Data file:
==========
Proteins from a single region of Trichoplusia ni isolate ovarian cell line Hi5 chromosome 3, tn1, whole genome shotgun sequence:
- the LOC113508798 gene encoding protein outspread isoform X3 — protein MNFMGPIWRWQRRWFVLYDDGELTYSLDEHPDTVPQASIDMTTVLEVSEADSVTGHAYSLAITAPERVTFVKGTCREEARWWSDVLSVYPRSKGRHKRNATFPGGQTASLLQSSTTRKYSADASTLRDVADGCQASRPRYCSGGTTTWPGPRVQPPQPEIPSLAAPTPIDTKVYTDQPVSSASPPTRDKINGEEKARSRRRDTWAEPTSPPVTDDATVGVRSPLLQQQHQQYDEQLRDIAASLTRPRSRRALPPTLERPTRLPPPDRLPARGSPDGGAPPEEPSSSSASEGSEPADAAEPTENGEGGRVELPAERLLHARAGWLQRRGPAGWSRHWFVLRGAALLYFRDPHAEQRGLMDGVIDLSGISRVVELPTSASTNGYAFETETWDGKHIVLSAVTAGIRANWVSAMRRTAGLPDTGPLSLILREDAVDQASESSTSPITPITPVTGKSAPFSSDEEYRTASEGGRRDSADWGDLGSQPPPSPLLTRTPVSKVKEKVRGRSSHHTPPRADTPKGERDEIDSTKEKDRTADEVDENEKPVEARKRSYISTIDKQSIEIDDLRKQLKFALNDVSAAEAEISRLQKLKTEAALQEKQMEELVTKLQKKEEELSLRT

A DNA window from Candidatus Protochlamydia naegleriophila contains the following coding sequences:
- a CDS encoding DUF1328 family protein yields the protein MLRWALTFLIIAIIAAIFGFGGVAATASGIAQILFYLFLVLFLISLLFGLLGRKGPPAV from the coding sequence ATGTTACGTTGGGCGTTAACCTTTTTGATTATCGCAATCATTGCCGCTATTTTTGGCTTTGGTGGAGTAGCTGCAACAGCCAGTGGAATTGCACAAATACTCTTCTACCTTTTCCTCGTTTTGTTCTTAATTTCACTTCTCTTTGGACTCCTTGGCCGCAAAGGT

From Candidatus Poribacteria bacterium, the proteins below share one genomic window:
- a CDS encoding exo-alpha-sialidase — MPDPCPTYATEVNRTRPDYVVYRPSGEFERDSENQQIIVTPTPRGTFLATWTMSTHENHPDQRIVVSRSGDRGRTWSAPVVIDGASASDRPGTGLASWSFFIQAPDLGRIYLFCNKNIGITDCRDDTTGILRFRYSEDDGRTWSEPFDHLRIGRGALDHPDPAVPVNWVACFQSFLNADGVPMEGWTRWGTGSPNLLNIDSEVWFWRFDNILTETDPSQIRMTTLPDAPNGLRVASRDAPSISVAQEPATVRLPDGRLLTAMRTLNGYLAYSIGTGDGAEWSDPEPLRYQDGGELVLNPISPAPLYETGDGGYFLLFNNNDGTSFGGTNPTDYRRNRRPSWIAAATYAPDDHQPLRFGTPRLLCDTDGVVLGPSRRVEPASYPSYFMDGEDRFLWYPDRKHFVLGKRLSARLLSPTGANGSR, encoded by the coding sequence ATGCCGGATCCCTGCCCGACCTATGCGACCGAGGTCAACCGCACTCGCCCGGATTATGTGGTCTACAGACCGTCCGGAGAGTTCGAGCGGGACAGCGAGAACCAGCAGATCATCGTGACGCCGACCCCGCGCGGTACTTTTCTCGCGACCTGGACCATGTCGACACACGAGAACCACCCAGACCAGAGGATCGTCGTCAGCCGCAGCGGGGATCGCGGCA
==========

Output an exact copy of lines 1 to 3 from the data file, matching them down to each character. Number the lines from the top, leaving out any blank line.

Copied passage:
Proteins from a single region of Trichoplusia ni isolate ovarian cell line Hi5 chromosome 3, tn1, whole genome shotgun sequence:
- the LOC113508798 gene encoding protein outspread isoform X3 — protein MNFMGPIWRWQRRWFVLYDDGELTYSLDEHPDTVPQASIDMTTVLEVSEADSVTGHAYSLAITAPERVTFVKGTCREEARWWSDVLSVYPRSKGRHKRNATFPGGQTASLLQSSTTRKYSADASTLRDVADGCQASRPRYCSGGTTTWPGPRVQPPQPEIPSLAAPTPIDTKVYTDQPVSSASPPTRDKINGEEKARSRRRDTWAEPTSPPVTDDATVGVRSPLLQQQHQQYDEQLRDIAASLTRPRSRRALPPTLERPTRLPPPDRLPARGSPDGGAPPEEPSSSSASEGSEPADAAEPTENGEGGRVELPAERLLHARAGWLQRRGPAGWSRHWFVLRGAALLYFRDPHAEQRGLMDGVIDLSGISRVVELPTSASTNGYAFETETWDGKHIVLSAVTAGIRANWVSAMRRTAGLPDTGPLSLILREDAVDQASESSTSPITPITPVTGKSAPFSSDEEYRTASEGGRRDSADWGDLGSQPPPSPLLTRTPVSKVKEKVRGRSSHHTPPRADTPKGERDEIDSTKEKDRTADEVDENEKPVEARKRSYISTIDKQSIEIDDLRKQLKFALNDVSAAEAEISRLQKLKTEAALQEKQMEELVTKLQKKEEELSLRT

A DNA window from Candidatus Protochlamydia naegleriophila contains the following coding sequences: